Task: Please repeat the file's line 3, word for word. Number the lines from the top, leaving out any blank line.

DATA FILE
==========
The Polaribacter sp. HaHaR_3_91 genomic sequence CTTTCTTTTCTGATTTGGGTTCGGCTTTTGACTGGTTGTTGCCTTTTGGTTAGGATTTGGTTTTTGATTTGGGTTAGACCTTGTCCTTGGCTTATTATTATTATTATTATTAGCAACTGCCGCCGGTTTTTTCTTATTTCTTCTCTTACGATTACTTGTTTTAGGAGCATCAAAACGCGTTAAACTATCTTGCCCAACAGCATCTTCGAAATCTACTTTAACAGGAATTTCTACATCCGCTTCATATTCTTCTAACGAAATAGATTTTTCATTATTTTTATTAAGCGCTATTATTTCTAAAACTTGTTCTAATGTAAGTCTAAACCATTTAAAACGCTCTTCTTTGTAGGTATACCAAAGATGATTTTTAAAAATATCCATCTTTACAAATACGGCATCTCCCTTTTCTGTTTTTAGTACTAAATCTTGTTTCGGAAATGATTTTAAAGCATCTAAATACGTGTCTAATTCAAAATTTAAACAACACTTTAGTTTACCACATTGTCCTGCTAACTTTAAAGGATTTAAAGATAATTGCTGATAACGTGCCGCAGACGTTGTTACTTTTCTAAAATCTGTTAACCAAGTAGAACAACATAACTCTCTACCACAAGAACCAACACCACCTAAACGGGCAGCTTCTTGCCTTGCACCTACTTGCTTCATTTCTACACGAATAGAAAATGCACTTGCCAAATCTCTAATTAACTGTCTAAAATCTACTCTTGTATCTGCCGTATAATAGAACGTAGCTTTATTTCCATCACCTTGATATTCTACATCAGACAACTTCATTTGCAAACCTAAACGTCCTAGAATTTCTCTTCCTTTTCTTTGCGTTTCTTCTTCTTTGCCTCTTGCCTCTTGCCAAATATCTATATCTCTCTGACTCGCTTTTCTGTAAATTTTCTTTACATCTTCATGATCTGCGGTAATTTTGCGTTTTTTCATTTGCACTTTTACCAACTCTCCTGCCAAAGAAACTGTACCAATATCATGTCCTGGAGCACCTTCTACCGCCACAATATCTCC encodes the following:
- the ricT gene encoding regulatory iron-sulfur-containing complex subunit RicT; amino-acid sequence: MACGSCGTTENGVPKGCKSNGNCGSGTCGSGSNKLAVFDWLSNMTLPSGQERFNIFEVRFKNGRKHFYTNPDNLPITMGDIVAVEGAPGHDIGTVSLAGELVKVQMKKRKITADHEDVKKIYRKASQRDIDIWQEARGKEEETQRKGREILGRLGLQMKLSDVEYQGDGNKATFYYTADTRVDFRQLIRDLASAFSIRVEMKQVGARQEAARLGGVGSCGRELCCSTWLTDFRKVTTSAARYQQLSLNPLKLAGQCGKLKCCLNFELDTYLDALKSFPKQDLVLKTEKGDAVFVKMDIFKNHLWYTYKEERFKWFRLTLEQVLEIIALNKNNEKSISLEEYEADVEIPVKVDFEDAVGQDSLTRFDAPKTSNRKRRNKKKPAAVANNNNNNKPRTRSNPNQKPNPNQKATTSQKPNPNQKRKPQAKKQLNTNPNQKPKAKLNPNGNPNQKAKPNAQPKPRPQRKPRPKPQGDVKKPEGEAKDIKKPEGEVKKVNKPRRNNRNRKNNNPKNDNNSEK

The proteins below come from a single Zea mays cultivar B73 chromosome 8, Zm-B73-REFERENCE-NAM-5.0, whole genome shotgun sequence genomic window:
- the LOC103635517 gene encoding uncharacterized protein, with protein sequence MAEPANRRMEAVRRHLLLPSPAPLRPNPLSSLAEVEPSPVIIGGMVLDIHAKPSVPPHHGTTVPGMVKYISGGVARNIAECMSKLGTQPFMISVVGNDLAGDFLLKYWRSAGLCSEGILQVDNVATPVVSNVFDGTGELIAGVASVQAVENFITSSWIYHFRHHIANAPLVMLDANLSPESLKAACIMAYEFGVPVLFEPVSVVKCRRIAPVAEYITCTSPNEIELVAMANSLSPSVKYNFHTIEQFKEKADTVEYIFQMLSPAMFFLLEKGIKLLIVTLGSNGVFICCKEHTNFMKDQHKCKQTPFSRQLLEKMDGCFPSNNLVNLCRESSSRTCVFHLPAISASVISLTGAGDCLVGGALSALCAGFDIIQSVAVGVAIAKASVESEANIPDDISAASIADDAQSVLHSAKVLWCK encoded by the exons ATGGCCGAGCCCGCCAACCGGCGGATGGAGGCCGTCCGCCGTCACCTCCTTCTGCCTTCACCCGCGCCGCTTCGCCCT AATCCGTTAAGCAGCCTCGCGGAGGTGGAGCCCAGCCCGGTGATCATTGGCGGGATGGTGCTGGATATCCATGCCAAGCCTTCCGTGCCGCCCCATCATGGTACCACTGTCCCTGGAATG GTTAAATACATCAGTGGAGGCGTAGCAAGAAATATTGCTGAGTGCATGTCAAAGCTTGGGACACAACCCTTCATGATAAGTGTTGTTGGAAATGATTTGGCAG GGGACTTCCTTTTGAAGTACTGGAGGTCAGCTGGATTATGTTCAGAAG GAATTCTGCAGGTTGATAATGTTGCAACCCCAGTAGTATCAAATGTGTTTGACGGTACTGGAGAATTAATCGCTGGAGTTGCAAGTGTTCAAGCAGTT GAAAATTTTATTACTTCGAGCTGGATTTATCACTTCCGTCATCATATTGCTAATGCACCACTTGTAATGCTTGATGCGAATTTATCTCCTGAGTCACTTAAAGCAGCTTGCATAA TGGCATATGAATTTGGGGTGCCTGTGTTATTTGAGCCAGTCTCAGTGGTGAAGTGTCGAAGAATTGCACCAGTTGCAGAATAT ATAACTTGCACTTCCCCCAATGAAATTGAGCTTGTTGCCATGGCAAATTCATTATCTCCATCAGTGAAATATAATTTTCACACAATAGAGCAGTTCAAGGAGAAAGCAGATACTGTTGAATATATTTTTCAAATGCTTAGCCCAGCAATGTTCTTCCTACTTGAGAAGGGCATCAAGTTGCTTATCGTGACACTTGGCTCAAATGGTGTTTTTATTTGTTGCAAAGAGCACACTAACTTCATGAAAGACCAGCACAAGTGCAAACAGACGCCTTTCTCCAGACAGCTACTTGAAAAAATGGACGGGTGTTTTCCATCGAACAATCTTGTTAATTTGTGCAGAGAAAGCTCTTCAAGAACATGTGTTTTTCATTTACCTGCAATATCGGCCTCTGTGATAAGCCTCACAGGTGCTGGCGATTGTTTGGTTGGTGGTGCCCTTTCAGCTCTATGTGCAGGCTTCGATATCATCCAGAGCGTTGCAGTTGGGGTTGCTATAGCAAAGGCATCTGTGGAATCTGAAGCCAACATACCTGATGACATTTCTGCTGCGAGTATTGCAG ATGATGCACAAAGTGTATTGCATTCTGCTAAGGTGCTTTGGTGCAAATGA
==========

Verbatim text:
The proteins below come from a single Zea mays cultivar B73 chromosome 8, Zm-B73-REFERENCE-NAM-5.0, whole genome shotgun sequence genomic window: